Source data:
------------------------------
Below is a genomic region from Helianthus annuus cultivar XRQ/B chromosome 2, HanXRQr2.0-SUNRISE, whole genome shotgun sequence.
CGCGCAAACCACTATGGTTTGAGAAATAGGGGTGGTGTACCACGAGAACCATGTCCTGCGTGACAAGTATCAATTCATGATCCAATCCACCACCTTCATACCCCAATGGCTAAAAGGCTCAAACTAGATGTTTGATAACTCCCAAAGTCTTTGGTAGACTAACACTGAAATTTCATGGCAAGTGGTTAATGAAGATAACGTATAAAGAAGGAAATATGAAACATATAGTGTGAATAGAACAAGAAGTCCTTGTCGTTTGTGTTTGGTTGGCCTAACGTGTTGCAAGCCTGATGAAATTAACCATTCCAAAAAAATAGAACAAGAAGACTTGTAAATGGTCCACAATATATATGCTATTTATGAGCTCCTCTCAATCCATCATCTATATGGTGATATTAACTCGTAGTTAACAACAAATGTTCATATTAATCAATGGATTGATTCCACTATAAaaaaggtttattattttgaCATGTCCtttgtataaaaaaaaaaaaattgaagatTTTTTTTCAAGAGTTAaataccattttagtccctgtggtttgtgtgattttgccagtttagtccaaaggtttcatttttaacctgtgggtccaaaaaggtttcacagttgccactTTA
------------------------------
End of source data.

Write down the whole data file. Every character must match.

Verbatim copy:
Below is a genomic region from Helianthus annuus cultivar XRQ/B chromosome 2, HanXRQr2.0-SUNRISE, whole genome shotgun sequence.
CGCGCAAACCACTATGGTTTGAGAAATAGGGGTGGTGTACCACGAGAACCATGTCCTGCGTGACAAGTATCAATTCATGATCCAATCCACCACCTTCATACCCCAATGGCTAAAAGGCTCAAACTAGATGTTTGATAACTCCCAAAGTCTTTGGTAGACTAACACTGAAATTTCATGGCAAGTGGTTAATGAAGATAACGTATAAAGAAGGAAATATGAAACATATAGTGTGAATAGAACAAGAAGTCCTTGTCGTTTGTGTTTGGTTGGCCTAACGTGTTGCAAGCCTGATGAAATTAACCATTCCAAAAAAATAGAACAAGAAGACTTGTAAATGGTCCACAATATATATGCTATTTATGAGCTCCTCTCAATCCATCATCTATATGGTGATATTAACTCGTAGTTAACAACAAATGTTCATATTAATCAATGGATTGATTCCACTATAAaaaaggtttattattttgaCATGTCCtttgtataaaaaaaaaaaaattgaagatTTTTTTTCAAGAGTTAaataccattttagtccctgtggtttgtgtgattttgccagtttagtccaaaggtttcatttttaacctgtgggtccaaaaaggtttcacagttgccactTTA